:10:21.:10:24.

a Government that invested in industry. Sadly, we do not. This is

:10:25.:10:30.

not the soundtrack of a Government who is justling to make us one of

:10:31.:10:35.

the world's leading economies post-Brexit. They've carved us out a

:10:36.:10:40.

future based on low investment, productivity and low wages and

:10:41.:10:44.

skeleton public services. I'm a northern MP as you can tell by Mayak

:10:45.:10:51.

sent. I still recall the Conservative Government of the 1980

:10:52.:10:54.

stripping away industry from northern towns and cities. Our

:10:55.:10:58.

community #1u6red impressurable damage. The Government provided back

:10:59.:11:02.

then our northern towns and cities would simply be allowed to enter

:11:03.:11:07.

into a state of managed decline. What we see today in the amended

:11:08.:11:11.

charter is no better than that managed decline. For these reasons

:11:12.:11:17.

we will not be approving the amended charter

:11:18.:11:22.

Thank you. What the British people want is a stable and successful

:11:23.:11:31.

economy, one that means jobs opportunities and a high quality of

:11:32.:11:34.

life and that is what this government Mr Speaker is delivering.

:11:35.:11:38.

That is what we will continue to deliver because unlike the parties

:11:39.:11:43.

opposite we are not ignoring economic realities, we are facing up

:11:44.:11:48.

to them. We are not paying to our responsibilities we are shouldering

:11:49.:11:51.

them and we are not pretending every problem can be solved by spending

:11:52.:11:53.

more and borrowing more or taxing more. We are restoring the public

:11:54.:11:58.

finances to health and investing sensibly and in a well targeted way

:11:59.:12:02.

in the future success of this country. That is how we have turned

:12:03.:12:08.

our economy around, not only are we forecast to have achieved faster

:12:09.:12:14.

growth than any other G-7 economy last year with near record

:12:15.:12:17.

employment and unemployment at its lowest rate in over a decade but at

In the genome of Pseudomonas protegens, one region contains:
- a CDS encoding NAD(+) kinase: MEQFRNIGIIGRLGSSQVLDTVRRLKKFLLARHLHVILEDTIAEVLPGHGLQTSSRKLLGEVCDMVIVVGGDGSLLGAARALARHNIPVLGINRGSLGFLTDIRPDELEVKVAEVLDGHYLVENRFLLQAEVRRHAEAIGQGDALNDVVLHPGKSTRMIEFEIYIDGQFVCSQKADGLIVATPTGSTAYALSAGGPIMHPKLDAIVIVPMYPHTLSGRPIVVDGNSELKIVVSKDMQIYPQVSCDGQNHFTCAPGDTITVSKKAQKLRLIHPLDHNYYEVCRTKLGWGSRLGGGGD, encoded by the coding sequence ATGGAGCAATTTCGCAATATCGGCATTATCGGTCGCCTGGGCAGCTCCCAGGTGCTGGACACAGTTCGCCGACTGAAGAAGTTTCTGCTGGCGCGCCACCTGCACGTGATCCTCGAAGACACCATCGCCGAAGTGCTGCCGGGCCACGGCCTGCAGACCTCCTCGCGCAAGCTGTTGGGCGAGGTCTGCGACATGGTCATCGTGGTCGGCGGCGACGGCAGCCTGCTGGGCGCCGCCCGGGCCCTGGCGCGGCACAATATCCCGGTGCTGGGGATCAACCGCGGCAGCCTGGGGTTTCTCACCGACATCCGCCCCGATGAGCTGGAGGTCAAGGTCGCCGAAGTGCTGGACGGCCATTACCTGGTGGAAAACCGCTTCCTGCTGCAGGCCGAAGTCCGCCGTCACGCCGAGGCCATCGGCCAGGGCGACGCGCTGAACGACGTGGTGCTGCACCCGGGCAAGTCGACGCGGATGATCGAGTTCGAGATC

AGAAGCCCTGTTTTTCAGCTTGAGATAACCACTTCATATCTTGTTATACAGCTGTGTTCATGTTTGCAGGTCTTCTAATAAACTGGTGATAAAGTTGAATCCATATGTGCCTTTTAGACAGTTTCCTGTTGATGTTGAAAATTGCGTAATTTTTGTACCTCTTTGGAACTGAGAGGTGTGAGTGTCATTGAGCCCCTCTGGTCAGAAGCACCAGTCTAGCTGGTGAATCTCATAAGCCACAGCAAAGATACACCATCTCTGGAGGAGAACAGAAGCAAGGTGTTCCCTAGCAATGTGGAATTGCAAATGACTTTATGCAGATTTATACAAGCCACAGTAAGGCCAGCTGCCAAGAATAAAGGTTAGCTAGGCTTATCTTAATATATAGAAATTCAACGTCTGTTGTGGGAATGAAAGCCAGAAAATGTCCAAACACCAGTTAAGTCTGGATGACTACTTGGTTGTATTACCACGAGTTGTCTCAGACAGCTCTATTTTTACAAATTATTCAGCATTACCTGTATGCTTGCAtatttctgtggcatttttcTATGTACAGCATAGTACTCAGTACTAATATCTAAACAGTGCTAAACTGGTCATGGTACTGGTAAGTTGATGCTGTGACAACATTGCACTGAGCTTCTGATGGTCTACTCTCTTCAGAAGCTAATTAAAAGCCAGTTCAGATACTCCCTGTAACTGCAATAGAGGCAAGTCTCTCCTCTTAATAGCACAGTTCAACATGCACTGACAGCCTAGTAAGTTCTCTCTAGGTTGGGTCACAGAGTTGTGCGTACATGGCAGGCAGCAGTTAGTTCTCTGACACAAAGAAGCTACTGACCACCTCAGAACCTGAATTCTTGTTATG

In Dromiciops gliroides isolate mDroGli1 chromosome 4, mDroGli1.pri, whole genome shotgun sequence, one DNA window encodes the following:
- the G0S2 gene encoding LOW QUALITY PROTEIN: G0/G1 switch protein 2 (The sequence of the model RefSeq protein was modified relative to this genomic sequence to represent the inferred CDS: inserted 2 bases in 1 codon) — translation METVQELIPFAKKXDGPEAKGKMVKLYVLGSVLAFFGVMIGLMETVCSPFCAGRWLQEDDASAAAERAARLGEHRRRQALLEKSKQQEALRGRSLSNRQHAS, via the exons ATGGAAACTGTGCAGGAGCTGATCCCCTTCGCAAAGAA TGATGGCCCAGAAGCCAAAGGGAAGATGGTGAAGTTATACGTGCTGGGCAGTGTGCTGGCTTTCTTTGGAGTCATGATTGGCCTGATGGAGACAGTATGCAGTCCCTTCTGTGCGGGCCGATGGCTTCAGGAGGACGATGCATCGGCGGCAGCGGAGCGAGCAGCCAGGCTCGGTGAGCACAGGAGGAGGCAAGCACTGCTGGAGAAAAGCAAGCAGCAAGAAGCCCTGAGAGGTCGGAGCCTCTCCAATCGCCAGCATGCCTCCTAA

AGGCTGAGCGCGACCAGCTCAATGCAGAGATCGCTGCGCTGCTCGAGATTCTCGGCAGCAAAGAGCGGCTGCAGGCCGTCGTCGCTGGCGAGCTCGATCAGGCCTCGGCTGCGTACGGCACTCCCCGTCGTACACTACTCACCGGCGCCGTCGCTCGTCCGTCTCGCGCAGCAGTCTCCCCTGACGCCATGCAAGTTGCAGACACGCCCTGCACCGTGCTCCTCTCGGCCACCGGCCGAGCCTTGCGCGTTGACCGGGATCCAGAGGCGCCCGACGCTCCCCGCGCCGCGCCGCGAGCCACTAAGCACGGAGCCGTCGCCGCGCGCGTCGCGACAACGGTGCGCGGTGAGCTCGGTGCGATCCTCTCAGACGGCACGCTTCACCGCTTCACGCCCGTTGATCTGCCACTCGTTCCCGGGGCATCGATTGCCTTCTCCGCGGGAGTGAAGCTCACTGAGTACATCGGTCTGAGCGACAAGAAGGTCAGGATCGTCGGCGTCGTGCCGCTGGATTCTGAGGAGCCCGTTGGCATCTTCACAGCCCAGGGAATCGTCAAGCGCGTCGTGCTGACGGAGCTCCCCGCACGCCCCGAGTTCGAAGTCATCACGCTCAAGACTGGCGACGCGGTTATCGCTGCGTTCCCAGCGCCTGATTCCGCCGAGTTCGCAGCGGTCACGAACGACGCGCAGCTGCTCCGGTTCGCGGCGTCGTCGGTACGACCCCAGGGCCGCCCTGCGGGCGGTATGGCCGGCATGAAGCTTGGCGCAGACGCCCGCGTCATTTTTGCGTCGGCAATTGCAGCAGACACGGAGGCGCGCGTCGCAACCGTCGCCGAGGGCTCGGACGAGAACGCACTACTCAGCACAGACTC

:12:18.:12:21.

the same time we have made great progress with getting to grips with

:12:22.:12:25.

the public purse, cutting our deficit from its post-war high of

:12:26.:12:32.

10.1% in 2010 to 4% last year. And borrowing one in every ?10 we spend

:12:33.:12:36.

not the one in every four that we saw under the last Labour

:12:37.:12:41.

government. And as my right honourable friend the Chancellor has

:12:42.:12:44.

pointed out the recent fiscal sustainability reports from the OBR

:12:45.:12:49.

reminds us of the necessity of action that we must continue to take

:12:50.:12:53.

in addressing our deficit. The fiscal rules that we are looking at

:12:54.:12:59.

today strike the rate balance for the challenges and opportunities we

:13:00.:13:05.

face. An incredible plan to turn our public finances to balance, enough

:13:06.:13:10.

headroom to guard against economic shocks and scope to invest in

:13:11.:13:16.

improving productivity. The structural deficit must be below 2%

:13:17.:13:20.

of GDP by the end of this Parliament, which sets the right

:13:21.:13:24.

course to ensure the deficit is eliminated altogether next

:13:25.:13:29.

Parliament. Debt will be falling by the end of this Parliament, the new

:13:30.:13:34.

medium term welfare cap is an important component to the plan, a

:13:35.:13:38.

medium-term cap rather than an annual one allows us to make sure

:13:39.:13:43.

that we can control welfare spending, without needing to make

:13:44.:13:46.

short-term changes to react to fluctuations in the forecast for

:13:47.:13:53.

spending. To reiterate, the government will deliver the overall

:13:54.:13:57.

total of welfare savings already identified but has no plans to

:13:58.:14:00.

introduce further welfare savings in this Parliament beyond those already

:14:01.:14:06.